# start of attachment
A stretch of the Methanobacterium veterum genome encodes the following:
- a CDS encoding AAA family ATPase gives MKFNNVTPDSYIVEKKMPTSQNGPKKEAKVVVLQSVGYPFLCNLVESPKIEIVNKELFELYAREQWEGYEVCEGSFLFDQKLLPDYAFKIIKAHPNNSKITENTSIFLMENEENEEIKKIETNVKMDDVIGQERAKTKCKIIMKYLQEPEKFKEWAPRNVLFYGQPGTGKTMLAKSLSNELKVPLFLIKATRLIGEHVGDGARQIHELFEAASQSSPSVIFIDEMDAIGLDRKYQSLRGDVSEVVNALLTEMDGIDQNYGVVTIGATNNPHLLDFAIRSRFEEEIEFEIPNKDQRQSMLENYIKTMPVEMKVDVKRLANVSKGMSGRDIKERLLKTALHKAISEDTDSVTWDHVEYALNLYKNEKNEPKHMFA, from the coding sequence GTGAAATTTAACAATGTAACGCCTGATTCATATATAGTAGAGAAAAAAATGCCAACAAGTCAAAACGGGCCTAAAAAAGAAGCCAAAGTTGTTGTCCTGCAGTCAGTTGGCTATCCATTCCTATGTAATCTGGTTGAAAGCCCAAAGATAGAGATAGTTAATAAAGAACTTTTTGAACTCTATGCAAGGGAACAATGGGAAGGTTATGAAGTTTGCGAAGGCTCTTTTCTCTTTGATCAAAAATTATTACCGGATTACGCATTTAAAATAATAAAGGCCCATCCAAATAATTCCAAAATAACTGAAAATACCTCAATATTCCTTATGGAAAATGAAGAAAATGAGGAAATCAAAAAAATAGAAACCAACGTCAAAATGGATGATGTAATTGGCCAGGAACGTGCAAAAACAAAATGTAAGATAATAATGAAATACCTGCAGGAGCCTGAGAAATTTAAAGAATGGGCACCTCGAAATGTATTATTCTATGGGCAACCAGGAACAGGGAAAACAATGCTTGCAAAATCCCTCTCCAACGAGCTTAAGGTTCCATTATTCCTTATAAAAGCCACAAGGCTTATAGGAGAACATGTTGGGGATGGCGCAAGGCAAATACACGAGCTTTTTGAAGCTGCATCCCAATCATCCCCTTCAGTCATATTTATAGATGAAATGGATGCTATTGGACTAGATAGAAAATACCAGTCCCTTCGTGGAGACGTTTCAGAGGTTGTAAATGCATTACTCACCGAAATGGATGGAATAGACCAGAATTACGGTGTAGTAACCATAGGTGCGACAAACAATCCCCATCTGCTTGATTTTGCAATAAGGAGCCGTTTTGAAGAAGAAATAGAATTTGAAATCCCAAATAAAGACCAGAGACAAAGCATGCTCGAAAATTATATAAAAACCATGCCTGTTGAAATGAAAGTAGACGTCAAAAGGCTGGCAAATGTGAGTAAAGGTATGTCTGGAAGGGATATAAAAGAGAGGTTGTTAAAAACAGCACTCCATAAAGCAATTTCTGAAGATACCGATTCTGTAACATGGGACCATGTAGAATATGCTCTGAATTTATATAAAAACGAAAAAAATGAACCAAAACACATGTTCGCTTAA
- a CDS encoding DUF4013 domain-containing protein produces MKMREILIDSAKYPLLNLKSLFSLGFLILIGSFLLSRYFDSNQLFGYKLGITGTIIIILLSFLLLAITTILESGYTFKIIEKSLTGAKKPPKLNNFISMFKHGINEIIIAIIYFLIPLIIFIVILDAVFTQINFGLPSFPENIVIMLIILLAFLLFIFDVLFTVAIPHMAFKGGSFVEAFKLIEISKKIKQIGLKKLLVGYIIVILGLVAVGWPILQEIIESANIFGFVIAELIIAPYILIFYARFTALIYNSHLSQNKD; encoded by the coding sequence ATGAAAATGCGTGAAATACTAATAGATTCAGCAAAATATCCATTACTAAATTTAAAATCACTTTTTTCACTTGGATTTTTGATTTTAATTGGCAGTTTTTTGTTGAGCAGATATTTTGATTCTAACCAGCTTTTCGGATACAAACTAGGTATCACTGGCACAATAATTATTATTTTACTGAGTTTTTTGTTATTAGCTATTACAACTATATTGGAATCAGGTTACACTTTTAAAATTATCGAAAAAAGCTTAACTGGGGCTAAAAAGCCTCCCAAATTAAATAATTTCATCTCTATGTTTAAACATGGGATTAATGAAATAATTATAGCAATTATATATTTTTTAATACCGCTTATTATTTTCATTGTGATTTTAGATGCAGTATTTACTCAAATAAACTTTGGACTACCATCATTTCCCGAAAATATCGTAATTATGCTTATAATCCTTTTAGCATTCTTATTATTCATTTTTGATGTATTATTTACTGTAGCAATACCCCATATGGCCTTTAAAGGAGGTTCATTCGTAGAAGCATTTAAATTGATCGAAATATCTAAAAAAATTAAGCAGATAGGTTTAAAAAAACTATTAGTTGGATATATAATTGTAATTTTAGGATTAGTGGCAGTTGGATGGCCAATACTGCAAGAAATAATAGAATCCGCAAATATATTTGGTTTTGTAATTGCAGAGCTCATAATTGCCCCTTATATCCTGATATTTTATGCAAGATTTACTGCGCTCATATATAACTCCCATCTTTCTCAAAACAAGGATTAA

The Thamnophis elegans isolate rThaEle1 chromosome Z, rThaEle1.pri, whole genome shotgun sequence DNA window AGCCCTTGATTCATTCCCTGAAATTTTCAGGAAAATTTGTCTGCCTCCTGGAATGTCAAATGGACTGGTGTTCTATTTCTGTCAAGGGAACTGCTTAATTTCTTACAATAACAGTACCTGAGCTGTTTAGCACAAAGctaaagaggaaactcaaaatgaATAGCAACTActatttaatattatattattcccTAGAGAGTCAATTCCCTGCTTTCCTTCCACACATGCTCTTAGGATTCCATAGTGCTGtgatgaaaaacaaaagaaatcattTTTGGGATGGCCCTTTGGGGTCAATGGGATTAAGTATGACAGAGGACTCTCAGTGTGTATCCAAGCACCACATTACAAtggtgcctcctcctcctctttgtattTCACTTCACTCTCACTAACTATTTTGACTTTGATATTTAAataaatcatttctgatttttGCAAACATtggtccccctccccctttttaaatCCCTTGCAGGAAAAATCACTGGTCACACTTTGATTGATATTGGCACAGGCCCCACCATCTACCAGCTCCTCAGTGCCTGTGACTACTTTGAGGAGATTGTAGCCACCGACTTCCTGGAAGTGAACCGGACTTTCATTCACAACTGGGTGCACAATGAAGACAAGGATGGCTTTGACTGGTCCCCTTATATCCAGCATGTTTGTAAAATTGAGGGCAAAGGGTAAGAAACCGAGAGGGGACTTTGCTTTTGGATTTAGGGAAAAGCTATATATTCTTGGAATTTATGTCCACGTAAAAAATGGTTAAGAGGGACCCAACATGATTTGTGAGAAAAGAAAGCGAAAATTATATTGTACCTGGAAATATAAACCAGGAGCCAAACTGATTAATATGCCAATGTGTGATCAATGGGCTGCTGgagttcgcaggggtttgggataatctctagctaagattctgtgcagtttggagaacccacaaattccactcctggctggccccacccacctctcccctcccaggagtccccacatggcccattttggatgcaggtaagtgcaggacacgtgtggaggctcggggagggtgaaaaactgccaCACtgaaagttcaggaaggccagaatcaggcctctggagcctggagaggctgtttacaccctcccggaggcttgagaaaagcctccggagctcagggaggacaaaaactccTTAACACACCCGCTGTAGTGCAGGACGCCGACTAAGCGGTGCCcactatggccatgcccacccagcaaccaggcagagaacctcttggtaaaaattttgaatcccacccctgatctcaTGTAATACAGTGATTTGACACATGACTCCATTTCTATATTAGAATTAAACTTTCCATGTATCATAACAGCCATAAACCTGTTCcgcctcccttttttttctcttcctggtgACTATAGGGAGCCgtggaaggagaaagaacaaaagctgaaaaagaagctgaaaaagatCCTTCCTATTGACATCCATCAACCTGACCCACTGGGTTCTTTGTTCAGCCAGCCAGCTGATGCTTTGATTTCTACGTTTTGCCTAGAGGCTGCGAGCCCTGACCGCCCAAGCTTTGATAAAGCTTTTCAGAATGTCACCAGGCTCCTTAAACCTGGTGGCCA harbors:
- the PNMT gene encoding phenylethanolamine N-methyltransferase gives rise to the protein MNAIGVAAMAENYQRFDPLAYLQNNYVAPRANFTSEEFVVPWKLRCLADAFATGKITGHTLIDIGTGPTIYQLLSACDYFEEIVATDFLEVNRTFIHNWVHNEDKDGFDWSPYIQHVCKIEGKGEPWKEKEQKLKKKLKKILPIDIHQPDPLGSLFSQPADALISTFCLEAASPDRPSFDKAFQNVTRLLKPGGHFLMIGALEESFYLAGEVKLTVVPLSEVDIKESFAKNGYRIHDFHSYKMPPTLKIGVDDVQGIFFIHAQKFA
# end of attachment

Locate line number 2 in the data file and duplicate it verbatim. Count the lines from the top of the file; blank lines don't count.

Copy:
- a CDS encoding AAA family ATPase gives MKFNNVTPDSYIVEKKMPTSQNGPKKEAKVVVLQSVGYPFLCNLVESPKIEIVNKELFELYAREQWEGYEVCEGSFLFDQKLLPDYAFKIIKAHPNNSKITENTSIFLMENEENEEIKKIETNVKMDDVIGQERAKTKCKIIMKYLQEPEKFKEWAPRNVLFYGQPGTGKTMLAKSLSNELKVPLFLIKATRLIGEHVGDGARQIHELFEAASQSSPSVIFIDEMDAIGLDRKYQSLRGDVSEVVNALLTEMDGIDQNYGVVTIGATNNPHLLDFAIRSRFEEEIEFEIPNKDQRQSMLENYIKTMPVEMKVDVKRLANVSKGMSGRDIKERLLKTALHKAISEDTDSVTWDHVEYALNLYKNEKNEPKHMFA, from the coding sequence GTGAAATTTAACAATGTAACGCCTGATTCATATATAGTAGAGAAAAAAATGCCAACAAGTCAAAACGGGCCTAAAAAAGAAGCCAAAGTTGTTGTCCTGCAGTCAGTTGGCTATCCATTCCTATGTAATCTGGTTGAAAGCCCAAAGATAGAGATAGTTAATAAAGAACTTTTTGAACTCTATGCAAGGGAACAATGGGAAGGTTATGAAGTTTGCGAAGGCTCTTTTCTCTTTGATCAAAAATTATTACCGGATTACGCATTTAAAATAATAAAGGCCCATCCAAATAATTCCAAAATAACTGAAAATACCTCAATATTCCTTATGGAAAATGAAGAAAATGAGGAAATCAAAAAAATAGAAACCAACGTCAAAATGGATGATGTAATTGGCCAGGAACGTGCAAAAACAAAATGTAAGATAATAATGAAATACCTGCAGGAGCCTGAGAAATTTAAAGAATGGGCACCTCGAAATGTATTATTCTATGGGCAACCAGGAACAGGGAAAACAATGCTTGCAAAATCCCTCTCCAACGAGCTTAAGGTTCCATTATTCCTTATAAAAGCCACAAGGCTTATAGGAGAACATGTTGGGGATGGCGCAAGGCAAATACACGAGCTTTTTGAAGCTGCATCCCAATCATCCCCTTCAGTCATATTTATAGATGAAATGGATGCTATTGGACTAGATAGAAAATACCAGTCCCTTCGTGGAGACGTTTCAGAGGTTGTAAATGCATTACTCACCGAAATGGATGGAATAGACCAGAATTACGGTGTAGTAACCATAGGTGCGACAAACAATCCCCATCTGCTTGATTTTGCAATAAGGAGCCGTTTTGAAGAAGAAATAGAATTTGAAATCCCAAATAAAGACCAGAGACAAAGCATGCTCGAAAATTATATAAAAACCATGCCTGTTGAAATGAAAGTAGACGTCAAAAGGCTGGCAAATGTGAGTAAAGGTATGTCTGGAAGGGATATAAAAGAGAGGTTGTTAAAAACAGCACTCCATAAAGCAATTTCTGAAGATACCGATTCTGTAACATGGGACCATGTAGAATATGCTCTGAATTTATATAAAAACGAAAAAAATGAACCAAAACACATGTTCGCTTAA